You can’t blame them for trying. U.S. trade negotiators have been at it for years but conclusion of the Trans-Pacific Partnership (TPP) keeps receding over the horizon. A June deadline was floated and then passed quietly by. The end of 2012 came next (here and almost gone). Japan and possibly even Korea thought of joining when news broke that Mexico and Canada, already NAFTA members with the U.S., were signing up. Neither has committed.
Meanwhile, Asia is moving ahead with its own far less stringent version of free trade in two proposals: the Regional Comprehensive Economic Partnership (RCEP) launched at the annual ASEAN gathering in late November; and a trilateral China-Japan-South Korea free trade agreement announced in May (negotiations started in November.)
Holding a press conference and successfully completing negotiations are, of course, two very different animals. No doubt recent regional tensions over disputed islands in the East and South China Seas involving mostly China, Japan, Vietnam and the Philippines make any agreement extremely difficult to achieve. Still, all countries involved appear to be forging ahead despite the obstacles in their way.
Asia has taken a decidedly different approach regarding free trade in the region from the U.S. Starting with the lowest common denominators (goods) and through successive agreements working their way up the value-added ladder (limited, then expanded services, broader non-tariff barriers to trade, rules of origin, etc.) This incremental approach, especially when economies at significantly different levels of development are involved, has worked especially well for both China and South Korea in their agreements throughout the region.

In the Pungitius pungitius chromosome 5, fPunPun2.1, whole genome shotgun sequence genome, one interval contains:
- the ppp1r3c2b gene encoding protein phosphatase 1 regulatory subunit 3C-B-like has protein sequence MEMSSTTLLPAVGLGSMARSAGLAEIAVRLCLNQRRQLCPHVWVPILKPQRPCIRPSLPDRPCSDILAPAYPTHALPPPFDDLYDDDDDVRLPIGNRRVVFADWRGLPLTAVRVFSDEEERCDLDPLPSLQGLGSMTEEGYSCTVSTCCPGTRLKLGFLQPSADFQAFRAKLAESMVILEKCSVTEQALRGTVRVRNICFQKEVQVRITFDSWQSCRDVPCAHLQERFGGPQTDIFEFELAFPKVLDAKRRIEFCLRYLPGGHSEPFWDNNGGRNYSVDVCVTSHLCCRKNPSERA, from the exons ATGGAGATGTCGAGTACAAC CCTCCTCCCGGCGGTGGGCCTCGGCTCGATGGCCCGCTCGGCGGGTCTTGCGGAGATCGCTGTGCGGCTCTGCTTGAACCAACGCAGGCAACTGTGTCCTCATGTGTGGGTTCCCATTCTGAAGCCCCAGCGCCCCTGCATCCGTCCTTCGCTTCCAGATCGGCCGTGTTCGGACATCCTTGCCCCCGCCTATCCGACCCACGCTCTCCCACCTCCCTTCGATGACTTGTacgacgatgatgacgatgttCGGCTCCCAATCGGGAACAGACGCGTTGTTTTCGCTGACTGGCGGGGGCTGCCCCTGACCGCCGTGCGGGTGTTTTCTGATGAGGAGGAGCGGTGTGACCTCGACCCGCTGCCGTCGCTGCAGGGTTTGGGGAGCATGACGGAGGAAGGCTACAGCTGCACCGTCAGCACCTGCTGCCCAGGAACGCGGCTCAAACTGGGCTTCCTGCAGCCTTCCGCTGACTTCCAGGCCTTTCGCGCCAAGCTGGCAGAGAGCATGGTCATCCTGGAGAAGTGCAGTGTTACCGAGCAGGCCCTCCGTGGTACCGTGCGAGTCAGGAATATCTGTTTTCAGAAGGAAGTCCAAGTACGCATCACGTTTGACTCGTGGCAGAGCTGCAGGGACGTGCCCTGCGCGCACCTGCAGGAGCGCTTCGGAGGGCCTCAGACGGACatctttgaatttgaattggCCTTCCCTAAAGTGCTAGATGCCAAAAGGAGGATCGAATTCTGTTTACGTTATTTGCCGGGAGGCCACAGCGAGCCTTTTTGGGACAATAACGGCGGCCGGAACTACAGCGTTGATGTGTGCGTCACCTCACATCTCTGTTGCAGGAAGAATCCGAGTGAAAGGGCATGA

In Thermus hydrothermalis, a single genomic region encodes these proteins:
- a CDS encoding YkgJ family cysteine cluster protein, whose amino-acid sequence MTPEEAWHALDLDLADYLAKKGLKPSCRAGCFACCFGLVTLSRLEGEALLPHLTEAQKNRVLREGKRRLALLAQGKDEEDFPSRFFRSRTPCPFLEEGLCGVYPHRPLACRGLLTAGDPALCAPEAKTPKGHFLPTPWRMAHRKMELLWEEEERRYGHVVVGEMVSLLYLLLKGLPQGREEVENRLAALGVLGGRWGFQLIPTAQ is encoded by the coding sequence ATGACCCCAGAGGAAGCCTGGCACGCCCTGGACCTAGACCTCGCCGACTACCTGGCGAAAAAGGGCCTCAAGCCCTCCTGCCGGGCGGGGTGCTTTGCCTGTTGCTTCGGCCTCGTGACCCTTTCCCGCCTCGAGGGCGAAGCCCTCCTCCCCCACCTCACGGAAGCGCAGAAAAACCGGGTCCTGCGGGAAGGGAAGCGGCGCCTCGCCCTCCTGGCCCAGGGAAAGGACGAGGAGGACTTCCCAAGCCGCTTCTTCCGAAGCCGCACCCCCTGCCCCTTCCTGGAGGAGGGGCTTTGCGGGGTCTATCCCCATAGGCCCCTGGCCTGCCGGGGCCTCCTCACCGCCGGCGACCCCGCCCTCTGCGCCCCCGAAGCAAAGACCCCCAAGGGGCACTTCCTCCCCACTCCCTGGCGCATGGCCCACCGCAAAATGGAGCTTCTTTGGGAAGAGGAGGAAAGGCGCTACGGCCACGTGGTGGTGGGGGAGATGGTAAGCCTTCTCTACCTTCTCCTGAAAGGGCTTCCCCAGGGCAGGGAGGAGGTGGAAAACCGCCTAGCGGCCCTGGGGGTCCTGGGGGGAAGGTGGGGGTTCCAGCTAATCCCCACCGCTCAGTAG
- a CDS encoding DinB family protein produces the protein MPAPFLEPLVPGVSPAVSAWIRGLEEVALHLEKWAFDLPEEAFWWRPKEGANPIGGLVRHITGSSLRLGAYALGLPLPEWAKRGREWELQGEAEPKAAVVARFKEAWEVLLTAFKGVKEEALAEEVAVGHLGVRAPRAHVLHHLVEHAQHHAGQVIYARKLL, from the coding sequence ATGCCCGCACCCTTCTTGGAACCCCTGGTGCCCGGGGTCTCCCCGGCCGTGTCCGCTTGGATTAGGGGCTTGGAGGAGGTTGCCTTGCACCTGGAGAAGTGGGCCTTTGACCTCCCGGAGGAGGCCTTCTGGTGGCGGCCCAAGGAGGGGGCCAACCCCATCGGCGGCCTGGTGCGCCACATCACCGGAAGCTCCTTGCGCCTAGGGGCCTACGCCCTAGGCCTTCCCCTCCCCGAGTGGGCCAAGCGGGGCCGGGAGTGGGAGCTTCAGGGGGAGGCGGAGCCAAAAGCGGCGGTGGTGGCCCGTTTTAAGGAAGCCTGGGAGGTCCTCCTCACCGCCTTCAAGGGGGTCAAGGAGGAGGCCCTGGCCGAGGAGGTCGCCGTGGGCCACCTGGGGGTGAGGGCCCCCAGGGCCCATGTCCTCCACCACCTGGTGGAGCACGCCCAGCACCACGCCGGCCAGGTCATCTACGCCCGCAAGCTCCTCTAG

The U.S. on the other hand seeks “high standard” agreements encompassing a variety of non-tariff barriers to trade, intellectual property rights protections and labor and environmental standards, all in one comprehensive Free Trade Agreement (FTA).
These are noble goals and of particular interest to U.S. companies who have an enormous number of laws regulating their business at home and abroad. For many with extensive intellectual property to protect the graveyard of international business is littered with the remains of products that have been copied and sold at lower prices. To truly level the playing field they need the additional protections offered in high-standard FTAs.
The problem lies in strategy, not substance. This all-or-nothing approach leaves potential deals on the table while U.S.-based firms continue losing out to their counterparts based in Asia. U.S multi-nationals are increasingly incentivized to locate production overseas where they can source and sell within a tariff-free zone. Even a few percentage points off duties can have a tremendous effect on profitability.
No solution to this problem is in sight. U.S. trade policy has focused almost exclusively on the TPP and purely defensive measures (e.g. WTO cases to remedy unfair trade practices). Asia meanwhile forges ahead. When RCEP comes to fruition India, China, Japan, South Korea, Australia, New Zealand and the ten countries of ASEAN would become one integrated free trade zone. If current strategy doesn’t change soon (or the TPP keeps being delayed) the U.S. won’t even be on the map.
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Photo: Yang Shan Deep Water Port, China.